BBC NEWS Americas Africa Europe Middle East South Asia Asia Pacific

BBC News World Edition
 You are in: UK: Politics  
News Front Page
Middle East
South Asia
N Ireland
Talking Point
Country Profiles
In Depth
BBC Sport
BBC Weather
Friday, 4 October, 2002, 15:54 GMT 16:54 UK
UK urged to ban child smacking
Young children
Report expresses concern on a number of child issues
The United Nations has urged the British Government to change the law which allows parents to smack their children.

The UK signed the UN Convention on the Rights of the Child 11 years ago, but according to a report published on Friday it is failing to meet its obligations.

The document, written by the UN Committee on The Rights of The Child, says there is "deep regret" that the UK retained the defence of "reasonable chastisement" despite the recommendations made seven years ago.

The government is proud of its record of achievement for UK children

John Denham, minister for young people
And it goes on to express serious concerns on issues ranging from high levels of violence against children to the teenage pregnancy rate.

But John Denham, minister for young people, disagreed with the report's recommendation of a total ban on corporal punishment within the family.

He told BBC Radio 4's Today Programme a "mild smack" was a perfectly "reasonable" response from parents - although he would like to see the extent of smacking reduced.

He added: "We are working with parents to support good parenting, to show what the options are - the different ways of disciplining a child other than smacking.

"That will have a much bigger long-term effect than the rather narrow lawyers' debate about the state of the law on smacking in this country."

Mr Denham said the government was "proud" of its record of achievement for UK children.

The UN's main areas of concern with the UK:
High teenage pregnancy rate
The low age of criminal responsibility
Mental health problems among children
High suicide rates

He said there were 1.4 million fewer children living in poverty now than in 1996/ 97, teenage pregnancy was down and there were more teenage mothers in education and training or work.

NSPCC ambassador Lady Walmsley, however, said a change in the UK law would have sent a message that hitting children does not work.

"It is a lesson in bad behaviour, ineffective as a means of discipline," she told BBC News.

Every one of the very large number of child deaths caused by violence and neglect in the UK starts with a smack, according to Lady Walmsley.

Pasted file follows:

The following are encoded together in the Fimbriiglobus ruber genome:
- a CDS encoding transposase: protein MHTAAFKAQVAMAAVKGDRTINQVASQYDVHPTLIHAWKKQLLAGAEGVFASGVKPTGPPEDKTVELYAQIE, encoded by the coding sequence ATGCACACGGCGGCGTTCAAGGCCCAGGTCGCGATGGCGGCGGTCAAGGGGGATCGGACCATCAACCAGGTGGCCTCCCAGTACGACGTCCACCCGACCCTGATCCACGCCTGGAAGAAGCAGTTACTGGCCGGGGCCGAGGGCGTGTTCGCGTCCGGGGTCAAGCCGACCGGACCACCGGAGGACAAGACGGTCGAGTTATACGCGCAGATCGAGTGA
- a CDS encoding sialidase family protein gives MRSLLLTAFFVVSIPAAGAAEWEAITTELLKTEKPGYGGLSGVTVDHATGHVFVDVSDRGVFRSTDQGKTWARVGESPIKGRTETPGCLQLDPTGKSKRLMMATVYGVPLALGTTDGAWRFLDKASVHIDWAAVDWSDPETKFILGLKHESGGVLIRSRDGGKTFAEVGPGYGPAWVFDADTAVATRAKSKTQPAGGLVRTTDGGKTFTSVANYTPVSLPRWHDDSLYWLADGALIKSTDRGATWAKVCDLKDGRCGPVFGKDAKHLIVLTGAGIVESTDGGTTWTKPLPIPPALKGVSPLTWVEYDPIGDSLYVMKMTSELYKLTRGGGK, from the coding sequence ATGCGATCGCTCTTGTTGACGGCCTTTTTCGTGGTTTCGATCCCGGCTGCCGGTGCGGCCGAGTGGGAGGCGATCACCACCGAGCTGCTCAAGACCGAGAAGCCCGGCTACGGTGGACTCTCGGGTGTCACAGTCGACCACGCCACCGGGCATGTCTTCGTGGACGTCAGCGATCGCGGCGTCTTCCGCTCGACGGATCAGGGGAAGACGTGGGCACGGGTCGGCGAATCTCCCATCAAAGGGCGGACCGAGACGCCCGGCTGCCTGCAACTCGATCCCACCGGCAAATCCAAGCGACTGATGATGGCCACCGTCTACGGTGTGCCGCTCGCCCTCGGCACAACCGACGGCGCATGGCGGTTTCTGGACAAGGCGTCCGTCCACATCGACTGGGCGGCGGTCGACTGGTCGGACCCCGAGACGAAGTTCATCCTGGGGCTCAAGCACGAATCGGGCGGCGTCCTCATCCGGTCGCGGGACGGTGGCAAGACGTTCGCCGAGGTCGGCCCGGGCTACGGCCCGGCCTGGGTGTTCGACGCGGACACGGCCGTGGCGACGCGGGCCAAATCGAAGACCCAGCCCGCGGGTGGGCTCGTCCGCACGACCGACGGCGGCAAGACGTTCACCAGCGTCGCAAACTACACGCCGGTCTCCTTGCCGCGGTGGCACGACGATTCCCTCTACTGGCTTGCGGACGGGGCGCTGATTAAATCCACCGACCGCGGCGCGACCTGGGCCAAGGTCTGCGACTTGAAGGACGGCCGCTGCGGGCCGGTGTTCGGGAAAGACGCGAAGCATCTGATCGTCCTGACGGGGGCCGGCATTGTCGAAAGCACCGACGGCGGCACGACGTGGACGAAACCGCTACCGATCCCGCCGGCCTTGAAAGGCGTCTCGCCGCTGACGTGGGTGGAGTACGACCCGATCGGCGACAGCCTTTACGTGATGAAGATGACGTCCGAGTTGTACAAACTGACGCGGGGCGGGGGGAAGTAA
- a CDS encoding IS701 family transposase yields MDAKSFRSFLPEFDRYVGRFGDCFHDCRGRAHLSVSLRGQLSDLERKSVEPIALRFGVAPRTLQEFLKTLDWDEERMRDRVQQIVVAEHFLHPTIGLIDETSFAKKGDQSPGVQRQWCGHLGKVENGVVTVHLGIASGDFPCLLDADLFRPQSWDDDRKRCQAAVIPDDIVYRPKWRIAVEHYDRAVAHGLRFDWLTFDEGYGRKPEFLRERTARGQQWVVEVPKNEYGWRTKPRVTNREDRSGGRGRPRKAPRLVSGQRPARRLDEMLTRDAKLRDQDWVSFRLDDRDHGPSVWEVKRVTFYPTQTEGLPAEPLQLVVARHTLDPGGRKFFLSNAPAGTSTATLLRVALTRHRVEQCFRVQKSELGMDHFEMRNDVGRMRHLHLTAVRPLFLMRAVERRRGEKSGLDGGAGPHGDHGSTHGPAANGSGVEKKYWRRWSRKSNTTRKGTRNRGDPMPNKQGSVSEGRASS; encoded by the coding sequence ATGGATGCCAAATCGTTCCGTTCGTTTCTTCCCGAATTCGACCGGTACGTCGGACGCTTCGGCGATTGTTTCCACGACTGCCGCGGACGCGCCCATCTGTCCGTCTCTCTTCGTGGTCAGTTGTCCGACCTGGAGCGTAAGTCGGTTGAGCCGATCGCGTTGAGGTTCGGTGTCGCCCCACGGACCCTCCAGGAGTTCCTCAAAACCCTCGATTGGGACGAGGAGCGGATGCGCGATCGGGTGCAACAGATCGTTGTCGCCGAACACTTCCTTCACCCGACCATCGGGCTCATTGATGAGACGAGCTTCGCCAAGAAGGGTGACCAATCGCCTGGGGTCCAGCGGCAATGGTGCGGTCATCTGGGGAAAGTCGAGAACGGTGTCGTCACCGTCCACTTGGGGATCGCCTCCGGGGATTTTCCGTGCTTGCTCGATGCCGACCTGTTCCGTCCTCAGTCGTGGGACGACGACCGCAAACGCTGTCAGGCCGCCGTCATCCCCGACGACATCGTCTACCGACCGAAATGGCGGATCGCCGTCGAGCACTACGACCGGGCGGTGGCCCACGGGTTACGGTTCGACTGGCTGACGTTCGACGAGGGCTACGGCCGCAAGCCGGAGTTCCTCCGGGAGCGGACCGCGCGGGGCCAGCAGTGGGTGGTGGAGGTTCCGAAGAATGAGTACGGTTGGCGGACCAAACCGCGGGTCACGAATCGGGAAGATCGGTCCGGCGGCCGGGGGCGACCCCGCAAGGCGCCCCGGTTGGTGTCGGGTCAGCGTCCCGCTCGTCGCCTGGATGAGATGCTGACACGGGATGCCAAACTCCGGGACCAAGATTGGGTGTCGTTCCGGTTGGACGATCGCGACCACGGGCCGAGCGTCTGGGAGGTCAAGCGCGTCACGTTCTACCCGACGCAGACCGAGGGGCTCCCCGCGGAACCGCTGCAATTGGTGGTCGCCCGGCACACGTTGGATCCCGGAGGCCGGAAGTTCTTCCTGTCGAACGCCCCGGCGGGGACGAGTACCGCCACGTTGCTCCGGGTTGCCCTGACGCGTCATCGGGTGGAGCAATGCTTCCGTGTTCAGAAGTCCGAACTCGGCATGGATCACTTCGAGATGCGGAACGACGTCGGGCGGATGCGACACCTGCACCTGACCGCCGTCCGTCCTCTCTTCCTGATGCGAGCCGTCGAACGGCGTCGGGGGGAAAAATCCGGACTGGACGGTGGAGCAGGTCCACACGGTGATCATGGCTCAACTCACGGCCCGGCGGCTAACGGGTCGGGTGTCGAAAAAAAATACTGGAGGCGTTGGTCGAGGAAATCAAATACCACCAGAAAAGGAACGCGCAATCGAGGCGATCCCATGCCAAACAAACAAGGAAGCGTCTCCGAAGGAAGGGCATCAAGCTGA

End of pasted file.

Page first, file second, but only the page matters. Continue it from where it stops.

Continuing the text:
She said the 10 countries where it was illegal to hit children had seen a considerable reduction in child abuse.

Young offenders

Another major area of concern in the report is Britain's low age of criminal responsibility.

The child rights convention says youngsters should be put in custody only as a last resort and for the shortest possible period.

As usual the common sense variety of parenting is going to be held hostage to the abusers
Susan, UK

To read more of your comments, click here

But since it was ratified by the UK in 1991, the number of children locked up in young offenders' institutions has almost doubled.

Many other European countries do not treat law-breaking children as criminals until they are aged 13.

In Scotland the age of criminal responsibility is eight. In England and Wales it is 10.

The committee said it remained concerned too, about the high rate of teenage pregnancies in the UK and recommended sex education to "all children".


It urged the government to review the different policy of benefits for young mothers under the age of 16 and offer parenting courses.

The report also raised concern about the number of children suffering mental health problems and the high rate of suicides among young people.

But it was not all bad news for the government, with the committee praising its Children's and Young People's Unit, the abolition of corporal punishment in schools and implementation of the Human Rights Act into UK law.

The commitment to end child poverty was also welcomed, but the committee said far too many children were still being let down, with poor housing, homelessness, malnutrition and failures in education among its main concerns.

The BBC's Niall Dickson
"Campaigners say it could help prevent child cruelty"
James Westhead examines the report's other findings
"We have the worst record on locking up children"
Barnardos' Pam Hibbert
"We want children to have the same defence as adults"

Should a ban on smacking be imposed?
See also:

04 Oct 02 | Politics
10 Jun 02 | Politics
07 Mar 02 | N Ireland
28 Nov 01 | Europe
Internet links:

The BBC is not responsible for the content of external internet sites

E-mail this story to a friend

© BBC ^^ Back to top

News Front Page | Africa | Americas | Asia-Pacific | Europe | Middle East |
South Asia | UK | Business | Entertainment | Science/Nature |
Technology | Health | Talking Point | Country Profiles | In Depth |